What’s Azure AD? Best go straight to the source for the description! Microsoft says:
“Azure Active Directory (Azure AD) is Microsoft’s multi-tenant, cloud based directory and identity management service. Azure AD combines core directory services, advanced identity governance, and application access management. Azure AD also offers a rich, standards-based platform that enables developers to deliver access control to their applications, based on centralized policy and rules.”
So, in short, you’ll manage cloud identities in Microsoft’s extended ecosystem with AAD. When you use Office 365, Azure or Intune, you’re using AAD implicitly.
You can use the Azure portal to add or modify a few users. Alternatively, you can synchronize your identities from an on-premises Active Directory instance using Azure AD Connect (which replaces DirSync).
Why should you care about it?
In practice, for a developer Azure AD typically comes into play when one needs to handle authentication to their app functioning in Microsoft’s ecosystem. If you’re doing anything with Azure of Office 365, chances are you’re already running into different Azure Active Directory errors every now and then! Even for a normal user, who’s doing nothing out of the ordinary, some of the error messages – often starting with AADSTS – might’ve become quite familiar!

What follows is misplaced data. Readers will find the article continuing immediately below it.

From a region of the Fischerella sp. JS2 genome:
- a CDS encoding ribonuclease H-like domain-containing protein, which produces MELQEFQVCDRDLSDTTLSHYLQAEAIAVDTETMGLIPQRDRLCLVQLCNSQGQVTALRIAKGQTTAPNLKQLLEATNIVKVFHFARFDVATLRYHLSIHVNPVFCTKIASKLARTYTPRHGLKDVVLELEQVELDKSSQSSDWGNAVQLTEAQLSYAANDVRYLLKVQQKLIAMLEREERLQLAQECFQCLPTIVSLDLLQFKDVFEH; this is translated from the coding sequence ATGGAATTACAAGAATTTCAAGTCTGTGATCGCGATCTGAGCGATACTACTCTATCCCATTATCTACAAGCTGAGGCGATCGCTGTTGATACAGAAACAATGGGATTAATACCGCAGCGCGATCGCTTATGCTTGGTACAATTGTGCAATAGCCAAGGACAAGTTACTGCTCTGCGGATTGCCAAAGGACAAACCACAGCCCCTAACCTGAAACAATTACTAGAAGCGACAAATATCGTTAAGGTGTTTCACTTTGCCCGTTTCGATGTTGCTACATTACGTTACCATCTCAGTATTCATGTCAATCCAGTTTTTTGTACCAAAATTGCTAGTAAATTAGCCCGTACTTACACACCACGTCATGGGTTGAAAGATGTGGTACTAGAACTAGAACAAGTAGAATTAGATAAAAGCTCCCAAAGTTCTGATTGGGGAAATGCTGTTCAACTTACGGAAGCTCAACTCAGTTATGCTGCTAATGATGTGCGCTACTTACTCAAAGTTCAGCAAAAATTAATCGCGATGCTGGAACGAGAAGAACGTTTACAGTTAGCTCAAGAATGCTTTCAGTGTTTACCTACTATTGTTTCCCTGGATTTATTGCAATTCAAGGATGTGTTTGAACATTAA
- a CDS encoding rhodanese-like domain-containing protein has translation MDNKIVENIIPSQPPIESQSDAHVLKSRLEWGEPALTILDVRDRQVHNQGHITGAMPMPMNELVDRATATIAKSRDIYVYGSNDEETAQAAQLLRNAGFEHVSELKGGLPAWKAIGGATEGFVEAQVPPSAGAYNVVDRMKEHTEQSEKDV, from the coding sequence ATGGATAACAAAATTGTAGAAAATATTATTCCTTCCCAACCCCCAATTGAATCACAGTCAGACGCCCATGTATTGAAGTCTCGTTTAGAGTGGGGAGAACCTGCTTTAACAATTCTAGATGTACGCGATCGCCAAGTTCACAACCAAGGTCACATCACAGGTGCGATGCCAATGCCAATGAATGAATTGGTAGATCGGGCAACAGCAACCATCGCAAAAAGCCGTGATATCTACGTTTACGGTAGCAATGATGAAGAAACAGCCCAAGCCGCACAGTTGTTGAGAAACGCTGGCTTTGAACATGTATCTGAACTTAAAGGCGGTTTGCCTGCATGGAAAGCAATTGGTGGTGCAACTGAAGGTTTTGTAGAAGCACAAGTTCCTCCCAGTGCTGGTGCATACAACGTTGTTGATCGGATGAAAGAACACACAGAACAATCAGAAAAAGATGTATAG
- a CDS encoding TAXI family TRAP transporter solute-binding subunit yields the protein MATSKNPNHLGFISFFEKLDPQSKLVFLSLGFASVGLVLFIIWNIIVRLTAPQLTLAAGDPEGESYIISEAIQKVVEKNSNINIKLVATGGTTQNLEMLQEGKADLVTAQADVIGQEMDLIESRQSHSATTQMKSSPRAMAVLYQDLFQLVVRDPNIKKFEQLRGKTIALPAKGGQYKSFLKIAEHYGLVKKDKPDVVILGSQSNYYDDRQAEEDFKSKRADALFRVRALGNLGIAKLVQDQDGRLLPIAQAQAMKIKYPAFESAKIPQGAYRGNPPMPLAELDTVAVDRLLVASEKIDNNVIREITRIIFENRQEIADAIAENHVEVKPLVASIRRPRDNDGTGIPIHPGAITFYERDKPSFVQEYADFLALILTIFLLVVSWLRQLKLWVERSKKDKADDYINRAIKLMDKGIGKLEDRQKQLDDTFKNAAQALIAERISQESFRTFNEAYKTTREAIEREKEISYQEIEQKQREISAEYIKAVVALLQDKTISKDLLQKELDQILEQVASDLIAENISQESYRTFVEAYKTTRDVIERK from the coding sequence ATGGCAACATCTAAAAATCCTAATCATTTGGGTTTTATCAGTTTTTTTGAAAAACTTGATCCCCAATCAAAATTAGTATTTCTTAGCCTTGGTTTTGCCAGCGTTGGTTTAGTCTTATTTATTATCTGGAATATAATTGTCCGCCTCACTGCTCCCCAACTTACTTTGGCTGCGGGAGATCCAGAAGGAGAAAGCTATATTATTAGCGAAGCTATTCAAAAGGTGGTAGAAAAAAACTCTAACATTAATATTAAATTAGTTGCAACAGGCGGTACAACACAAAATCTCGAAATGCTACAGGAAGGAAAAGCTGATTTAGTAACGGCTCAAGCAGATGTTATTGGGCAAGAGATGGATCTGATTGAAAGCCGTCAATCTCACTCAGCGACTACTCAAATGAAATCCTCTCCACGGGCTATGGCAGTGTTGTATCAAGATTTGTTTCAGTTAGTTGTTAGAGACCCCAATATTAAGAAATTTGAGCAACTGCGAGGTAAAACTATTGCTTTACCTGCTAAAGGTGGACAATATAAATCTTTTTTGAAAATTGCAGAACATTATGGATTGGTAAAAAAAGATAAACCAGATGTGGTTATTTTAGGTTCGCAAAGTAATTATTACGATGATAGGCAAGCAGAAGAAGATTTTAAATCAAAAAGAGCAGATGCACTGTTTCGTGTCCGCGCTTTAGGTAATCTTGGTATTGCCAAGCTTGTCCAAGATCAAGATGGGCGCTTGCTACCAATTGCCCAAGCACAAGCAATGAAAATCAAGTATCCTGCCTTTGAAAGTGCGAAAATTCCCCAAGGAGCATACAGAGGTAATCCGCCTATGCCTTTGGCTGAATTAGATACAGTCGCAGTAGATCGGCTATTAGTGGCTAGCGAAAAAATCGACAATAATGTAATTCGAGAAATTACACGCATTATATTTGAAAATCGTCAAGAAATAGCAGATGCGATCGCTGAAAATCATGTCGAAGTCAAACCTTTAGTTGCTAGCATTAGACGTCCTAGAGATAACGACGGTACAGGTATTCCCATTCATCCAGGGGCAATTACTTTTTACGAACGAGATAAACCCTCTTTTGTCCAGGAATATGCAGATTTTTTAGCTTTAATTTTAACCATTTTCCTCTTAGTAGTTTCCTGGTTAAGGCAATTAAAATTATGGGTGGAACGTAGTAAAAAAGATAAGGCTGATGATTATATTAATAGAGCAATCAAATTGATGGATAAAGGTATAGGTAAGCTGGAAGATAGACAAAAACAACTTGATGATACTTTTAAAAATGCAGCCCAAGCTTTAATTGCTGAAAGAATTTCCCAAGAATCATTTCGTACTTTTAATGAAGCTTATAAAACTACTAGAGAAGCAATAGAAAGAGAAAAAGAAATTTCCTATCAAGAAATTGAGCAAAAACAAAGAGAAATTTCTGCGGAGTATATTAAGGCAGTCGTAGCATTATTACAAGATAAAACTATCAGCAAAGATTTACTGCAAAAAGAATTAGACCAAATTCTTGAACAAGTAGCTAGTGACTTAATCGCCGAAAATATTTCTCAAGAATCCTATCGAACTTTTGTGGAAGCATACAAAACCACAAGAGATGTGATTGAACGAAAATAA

So all in all, Azure AD is s definitely a worthy topic for a developer like me who spends a lot of his time with SharePoint and Office365 😁
What are these posts about?
These blog posts handle different configuration tips when using Azure Active Directory. Basically, I’m describing different things you can do to solve different errors with AAD, and how to develop apps using it.
Did I mention errors? Yes – in fact, yes I did! A lot of my posts are focused around solving issues with different authentication configurations. You typically encounter an error with a code that starts with “AADSTS” – some typical ones would be AADSTS65001 and AADSTS50011. My blog articles aim to produce different solutions to these errors, that are often fixed by fairly simple configuration changes.